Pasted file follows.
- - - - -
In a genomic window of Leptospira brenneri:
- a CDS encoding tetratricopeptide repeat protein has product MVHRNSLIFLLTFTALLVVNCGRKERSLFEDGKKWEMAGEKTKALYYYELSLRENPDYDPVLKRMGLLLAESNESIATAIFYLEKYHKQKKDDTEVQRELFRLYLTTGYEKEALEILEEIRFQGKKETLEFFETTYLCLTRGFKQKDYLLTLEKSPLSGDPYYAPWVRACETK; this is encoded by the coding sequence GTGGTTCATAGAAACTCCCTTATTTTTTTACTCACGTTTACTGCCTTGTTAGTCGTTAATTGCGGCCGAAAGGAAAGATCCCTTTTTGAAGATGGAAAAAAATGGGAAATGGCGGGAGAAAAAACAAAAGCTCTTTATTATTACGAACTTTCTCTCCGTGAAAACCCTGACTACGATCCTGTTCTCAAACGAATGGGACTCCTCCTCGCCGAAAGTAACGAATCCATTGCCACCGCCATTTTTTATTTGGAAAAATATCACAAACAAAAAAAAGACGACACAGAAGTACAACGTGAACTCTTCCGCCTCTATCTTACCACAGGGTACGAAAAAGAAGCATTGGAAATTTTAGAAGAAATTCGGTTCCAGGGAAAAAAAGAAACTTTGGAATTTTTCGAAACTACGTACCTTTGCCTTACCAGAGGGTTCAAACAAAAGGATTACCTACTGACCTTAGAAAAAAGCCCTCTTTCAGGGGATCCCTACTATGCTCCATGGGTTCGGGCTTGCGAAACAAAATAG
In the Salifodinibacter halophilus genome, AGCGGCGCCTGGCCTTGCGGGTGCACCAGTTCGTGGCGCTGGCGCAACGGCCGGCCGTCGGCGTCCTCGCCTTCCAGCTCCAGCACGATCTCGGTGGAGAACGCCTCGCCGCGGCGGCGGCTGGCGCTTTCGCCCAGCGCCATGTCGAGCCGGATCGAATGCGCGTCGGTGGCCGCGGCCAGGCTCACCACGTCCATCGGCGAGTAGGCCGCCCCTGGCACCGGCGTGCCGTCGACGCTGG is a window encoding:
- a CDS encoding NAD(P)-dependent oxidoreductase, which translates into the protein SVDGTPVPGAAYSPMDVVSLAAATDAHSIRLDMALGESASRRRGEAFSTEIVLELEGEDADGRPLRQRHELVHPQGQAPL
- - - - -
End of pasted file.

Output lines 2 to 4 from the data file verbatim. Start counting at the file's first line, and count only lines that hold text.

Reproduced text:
- a CDS encoding tetratricopeptide repeat protein has product MVHRNSLIFLLTFTALLVVNCGRKERSLFEDGKKWEMAGEKTKALYYYELSLRENPDYDPVLKRMGLLLAESNESIATAIFYLEKYHKQKKDDTEVQRELFRLYLTTGYEKEALEILEEIRFQGKKETLEFFETTYLCLTRGFKQKDYLLTLEKSPLSGDPYYAPWVRACETK; this is encoded by the coding sequence GTGGTTCATAGAAACTCCCTTATTTTTTTACTCACGTTTACTGCCTTGTTAGTCGTTAATTGCGGCCGAAAGGAAAGATCCCTTTTTGAAGATGGAAAAAAATGGGAAATGGCGGGAGAAAAAACAAAAGCTCTTTATTATTACGAACTTTCTCTCCGTGAAAACCCTGACTACGATCCTGTTCTCAAACGAATGGGACTCCTCCTCGCCGAAAGTAACGAATCCATTGCCACCGCCATTTTTTATTTGGAAAAATATCACAAACAAAAAAAAGACGACACAGAAGTACAACGTGAACTCTTCCGCCTCTATCTTACCACAGGGTACGAAAAAGAAGCATTGGAAATTTTAGAAGAAATTCGGTTCCAGGGAAAAAAAGAAACTTTGGAATTTTTCGAAACTACGTACCTTTGCCTTACCAGAGGGTTCAAACAAAAGGATTACCTACTGACCTTAGAAAAAAGCCCTCTTTCAGGGGATCCCTACTATGCTCCATGGGTTCGGGCTTGCGAAACAAAATAG
In the Salifodinibacter halophilus genome, AGCGGCGCCTGGCCTTGCGGGTGCACCAGTTCGTGGCGCTGGCGCAACGGCCGGCCGTCGGCGTCCTCGCCTTCCAGCTCCAGCACGATCTCGGTGGAGAACGCCTCGCCGCGGCGGCGGCTGGCGCTTTCGCCCAGCGCCATGTCGAGCCGGATCGAATGCGCGTCGGTGGCCGCGGCCAGGCTCACCACGTCCATCGGCGAGTAGGCCGCCCCTGGCACCGGCGTGCCGTCGACGCTGG is a window encoding:
- a CDS encoding NAD(P)-dependent oxidoreductase, which translates into the protein SVDGTPVPGAAYSPMDVVSLAAATDAHSIRLDMALGESASRRRGEAFSTEIVLELEGEDADGRPLRQRHELVHPQGQAPL